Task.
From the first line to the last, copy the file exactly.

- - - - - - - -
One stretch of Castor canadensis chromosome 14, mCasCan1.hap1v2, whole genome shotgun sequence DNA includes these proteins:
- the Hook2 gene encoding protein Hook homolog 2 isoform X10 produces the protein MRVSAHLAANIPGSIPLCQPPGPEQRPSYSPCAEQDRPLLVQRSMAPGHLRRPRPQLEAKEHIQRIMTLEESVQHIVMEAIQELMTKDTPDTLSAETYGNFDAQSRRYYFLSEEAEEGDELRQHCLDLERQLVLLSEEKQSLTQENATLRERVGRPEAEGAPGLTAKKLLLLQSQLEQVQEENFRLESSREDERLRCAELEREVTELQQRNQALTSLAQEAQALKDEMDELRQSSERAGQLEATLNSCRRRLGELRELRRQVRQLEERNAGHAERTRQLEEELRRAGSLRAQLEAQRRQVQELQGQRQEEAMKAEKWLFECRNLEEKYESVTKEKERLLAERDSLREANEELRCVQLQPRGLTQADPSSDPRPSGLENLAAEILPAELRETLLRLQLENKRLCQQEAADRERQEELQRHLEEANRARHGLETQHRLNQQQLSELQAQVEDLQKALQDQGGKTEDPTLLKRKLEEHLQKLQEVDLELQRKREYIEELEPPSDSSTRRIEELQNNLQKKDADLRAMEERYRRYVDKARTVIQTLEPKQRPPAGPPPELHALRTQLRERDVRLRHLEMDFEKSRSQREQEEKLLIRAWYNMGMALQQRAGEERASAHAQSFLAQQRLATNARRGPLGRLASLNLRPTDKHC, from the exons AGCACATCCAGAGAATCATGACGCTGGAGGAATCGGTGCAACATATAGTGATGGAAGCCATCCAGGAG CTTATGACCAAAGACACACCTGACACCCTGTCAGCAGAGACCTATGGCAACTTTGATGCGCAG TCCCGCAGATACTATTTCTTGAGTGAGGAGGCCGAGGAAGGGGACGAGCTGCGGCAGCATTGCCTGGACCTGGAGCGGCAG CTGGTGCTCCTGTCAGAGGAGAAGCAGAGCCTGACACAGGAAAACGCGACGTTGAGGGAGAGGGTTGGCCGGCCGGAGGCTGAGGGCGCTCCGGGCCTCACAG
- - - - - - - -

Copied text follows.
One stretch of Castor canadensis chromosome 14, mCasCan1.hap1v2, whole genome shotgun sequence DNA includes these proteins:
- the Hook2 gene encoding protein Hook homolog 2 isoform X10 produces the protein MRVSAHLAANIPGSIPLCQPPGPEQRPSYSPCAEQDRPLLVQRSMAPGHLRRPRPQLEAKEHIQRIMTLEESVQHIVMEAIQELMTKDTPDTLSAETYGNFDAQSRRYYFLSEEAEEGDELRQHCLDLERQLVLLSEEKQSLTQENATLRERVGRPEAEGAPGLTAKKLLLLQSQLEQVQEENFRLESSREDERLRCAELEREVTELQQRNQALTSLAQEAQALKDEMDELRQSSERAGQLEATLNSCRRRLGELRELRRQVRQLEERNAGHAERTRQLEEELRRAGSLRAQLEAQRRQVQELQGQRQEEAMKAEKWLFECRNLEEKYESVTKEKERLLAERDSLREANEELRCVQLQPRGLTQADPSSDPRPSGLENLAAEILPAELRETLLRLQLENKRLCQQEAADRERQEELQRHLEEANRARHGLETQHRLNQQQLSELQAQVEDLQKALQDQGGKTEDPTLLKRKLEEHLQKLQEVDLELQRKREYIEELEPPSDSSTRRIEELQNNLQKKDADLRAMEERYRRYVDKARTVIQTLEPKQRPPAGPPPELHALRTQLRERDVRLRHLEMDFEKSRSQREQEEKLLIRAWYNMGMALQQRAGEERASAHAQSFLAQQRLATNARRGPLGRLASLNLRPTDKHC, from the exons AGCACATCCAGAGAATCATGACGCTGGAGGAATCGGTGCAACATATAGTGATGGAAGCCATCCAGGAG CTTATGACCAAAGACACACCTGACACCCTGTCAGCAGAGACCTATGGCAACTTTGATGCGCAG TCCCGCAGATACTATTTCTTGAGTGAGGAGGCCGAGGAAGGGGACGAGCTGCGGCAGCATTGCCTGGACCTGGAGCGGCAG CTGGTGCTCCTGTCAGAGGAGAAGCAGAGCCTGACACAGGAAAACGCGACGTTGAGGGAGAGGGTTGGCCGGCCGGAGGCTGAGGGCGCTCCGGGCCTCACAG